Conservative activist James O’Keefe has returned. In a series of illicitly filmed videos with current and former Twitter employees, the right-wing provocateur claims to have exposed partisan bias at the social network. The offensive may have been inevitable. While O’Keefe’s Project Veritas has mostly focused on the media and liberal institutions, recent moves by platforms like Twitter, Facebook, and YouTube to more aggressively moderate user content have left them exposed them to this exact sort of attack.
The Project Veritas videos, filmed without apparent awareness or consent, show a range of selectively edited insights from inside Twitter. One engineer for the company says that Twitter would theoretically comply with a Department of Justice investigation into Trump’s Twitter account. Another video shows a series of current and former employees explaining “shadowbans,” a practice by which Twitter will sometimes make it more difficult to find and view a user’s tweets, rather than banning that person outright. And a third, released Monday, explains how the company tracks user behavior and screens direct messages for prohibited content, like porn spammers and unsolicited dick pics.
Many of the employees filmed used sensational language, but they also thought they were talking candidly to strangers at a bar. It’s not exactly unusual to embellish your job—and to elide its nuances—to a potential new friend or romantic interest.
The right-wing backlash against tech giants has reached a new height.
And in any case, none of these gotcha moments amount to anything revelatory. Tech companies comply with valid legal investigations all the time; if anything, Twitter has historically taken a relatively hardline stance against federal intervention. Shadowbanning is such a closely guarded secret that Twitter details the practice in its easily accessible online Help Center. Tracking is how Twitter—and every free platform online—sells ads. And Twitter employees don’t read every single direct message sent on the platform—an insurmountable task—but the company does screen instances in which abusive behavior is reported.
These videos don’t prove that Twitter has a partisan bias against its far-right conservative users. (Indeed, they’re some of its most prolific users.) They do show, though, that the right-wing backlash against tech giants has reached a new height. With every new policy intended to curb abuse, Twitter, YouTube, Facebook, and other platforms invite rancor. The new rules have been necessary to fight an increasingly toxic atmosphere online. But Project Veritas sees those steps, and the ban of high-profile far-right users—over clear, apolitical terms of service violations—as an attempt not to improve discourse online, but to quash the free exchange of ideas.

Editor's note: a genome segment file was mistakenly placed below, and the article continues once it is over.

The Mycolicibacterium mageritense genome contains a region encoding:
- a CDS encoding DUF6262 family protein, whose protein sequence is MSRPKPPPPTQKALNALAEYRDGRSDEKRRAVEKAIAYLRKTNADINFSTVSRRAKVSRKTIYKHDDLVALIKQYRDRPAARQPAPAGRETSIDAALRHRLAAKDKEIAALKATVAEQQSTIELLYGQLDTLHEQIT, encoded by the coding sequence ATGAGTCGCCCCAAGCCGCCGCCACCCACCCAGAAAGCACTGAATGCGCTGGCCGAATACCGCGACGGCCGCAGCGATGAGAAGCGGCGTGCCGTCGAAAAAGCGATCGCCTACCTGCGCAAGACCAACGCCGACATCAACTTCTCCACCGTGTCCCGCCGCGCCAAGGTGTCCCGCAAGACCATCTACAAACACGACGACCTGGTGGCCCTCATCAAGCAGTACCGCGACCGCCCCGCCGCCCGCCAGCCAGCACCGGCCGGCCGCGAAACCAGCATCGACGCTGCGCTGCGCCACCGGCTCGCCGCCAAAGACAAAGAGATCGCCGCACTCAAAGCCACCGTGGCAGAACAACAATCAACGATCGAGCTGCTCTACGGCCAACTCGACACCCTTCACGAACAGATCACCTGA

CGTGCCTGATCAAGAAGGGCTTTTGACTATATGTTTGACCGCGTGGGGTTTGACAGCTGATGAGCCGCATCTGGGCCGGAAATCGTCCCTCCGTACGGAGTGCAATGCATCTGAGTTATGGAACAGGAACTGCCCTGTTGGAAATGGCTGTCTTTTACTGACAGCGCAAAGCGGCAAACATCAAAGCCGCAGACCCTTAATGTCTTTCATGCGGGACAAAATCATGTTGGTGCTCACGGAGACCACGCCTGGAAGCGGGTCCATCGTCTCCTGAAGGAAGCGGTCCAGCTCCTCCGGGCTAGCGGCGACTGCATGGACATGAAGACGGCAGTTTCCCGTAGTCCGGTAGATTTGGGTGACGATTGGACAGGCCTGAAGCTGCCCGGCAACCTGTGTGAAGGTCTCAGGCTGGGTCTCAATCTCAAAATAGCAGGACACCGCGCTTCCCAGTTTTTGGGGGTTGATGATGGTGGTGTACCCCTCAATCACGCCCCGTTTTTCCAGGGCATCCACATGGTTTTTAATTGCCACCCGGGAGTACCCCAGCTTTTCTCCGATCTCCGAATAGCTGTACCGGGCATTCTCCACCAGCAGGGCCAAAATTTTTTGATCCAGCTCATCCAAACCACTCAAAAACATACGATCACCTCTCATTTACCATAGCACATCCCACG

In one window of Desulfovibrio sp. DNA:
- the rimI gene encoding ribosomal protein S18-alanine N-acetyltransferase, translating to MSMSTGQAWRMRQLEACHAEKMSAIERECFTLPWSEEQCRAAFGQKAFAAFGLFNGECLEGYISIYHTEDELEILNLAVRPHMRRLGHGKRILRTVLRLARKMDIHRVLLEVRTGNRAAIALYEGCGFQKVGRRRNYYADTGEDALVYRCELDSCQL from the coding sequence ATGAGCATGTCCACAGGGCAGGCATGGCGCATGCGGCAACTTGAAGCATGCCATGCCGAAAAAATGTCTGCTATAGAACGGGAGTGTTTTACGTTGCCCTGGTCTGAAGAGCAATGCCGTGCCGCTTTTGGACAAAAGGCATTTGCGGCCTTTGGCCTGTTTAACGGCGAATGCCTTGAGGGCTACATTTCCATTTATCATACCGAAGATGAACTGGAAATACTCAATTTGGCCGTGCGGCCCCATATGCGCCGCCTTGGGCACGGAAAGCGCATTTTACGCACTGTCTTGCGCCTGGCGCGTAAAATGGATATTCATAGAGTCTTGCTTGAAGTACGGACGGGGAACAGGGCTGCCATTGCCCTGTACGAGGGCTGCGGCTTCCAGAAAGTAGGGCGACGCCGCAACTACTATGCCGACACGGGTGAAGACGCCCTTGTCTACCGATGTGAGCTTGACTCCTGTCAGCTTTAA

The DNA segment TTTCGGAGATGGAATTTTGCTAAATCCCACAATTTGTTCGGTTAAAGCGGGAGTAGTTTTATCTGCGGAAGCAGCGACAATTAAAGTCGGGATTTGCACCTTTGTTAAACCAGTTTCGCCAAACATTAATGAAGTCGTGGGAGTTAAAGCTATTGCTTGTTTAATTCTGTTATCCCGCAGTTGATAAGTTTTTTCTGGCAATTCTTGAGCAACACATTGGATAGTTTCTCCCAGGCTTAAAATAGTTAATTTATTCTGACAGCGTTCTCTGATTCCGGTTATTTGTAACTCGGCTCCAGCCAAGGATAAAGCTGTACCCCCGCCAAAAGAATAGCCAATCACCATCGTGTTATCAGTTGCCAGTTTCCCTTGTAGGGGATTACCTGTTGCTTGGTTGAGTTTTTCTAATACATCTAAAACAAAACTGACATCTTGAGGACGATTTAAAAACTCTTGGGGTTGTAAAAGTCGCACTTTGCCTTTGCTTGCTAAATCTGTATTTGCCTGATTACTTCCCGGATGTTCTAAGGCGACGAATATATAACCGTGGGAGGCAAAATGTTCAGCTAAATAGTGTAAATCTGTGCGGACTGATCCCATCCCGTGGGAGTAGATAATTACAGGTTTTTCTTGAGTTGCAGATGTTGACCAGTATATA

The Mounting Backlash
O’Keefe’s videos quickly became the top story on sites like Breitbart over the past week, and Fox News host Sean Hannity discussed them on national television. The videos also put Twitter on the defensive, despite uncovering a whole lot of nothing.
“The individuals depicted in this video were speaking in a personal capacity and do not represent or speak for Twitter,” a spokesperson said in a statement. “We deplore the deceptive and underhanded tactics by which this footage was obtained and selectively edited to fit a predetermined narrative.”
But to a large segment of right-wing internet users, the videos’ substance doesn’t matter. The way they were filmed matters even less. The footage validated a deep-seated suspicion that social media companies treat conservatives differently.
In one sense, critics are right to say that Twitter has treated its users differently lately. In December, the social media platform rolled out a series of aggressive policies meant to curb abuse and the glorification of violence. When the new rules took effect, a number of far-right accounts were suspended, including the anti-semitic Traditionalist Worker Party and the American Nazi Party.
Removing hate groups from Twitter has been a net good. But deciding whether a user violated these new policies sometimes involves making a subjective decision. By giving up what Twitter saw as absolute neutrality—former executive Tommy Wang famously once described the company as “the free speech wing of the free speech party”—Twitter and other platforms have opened the door to specious claims of bias.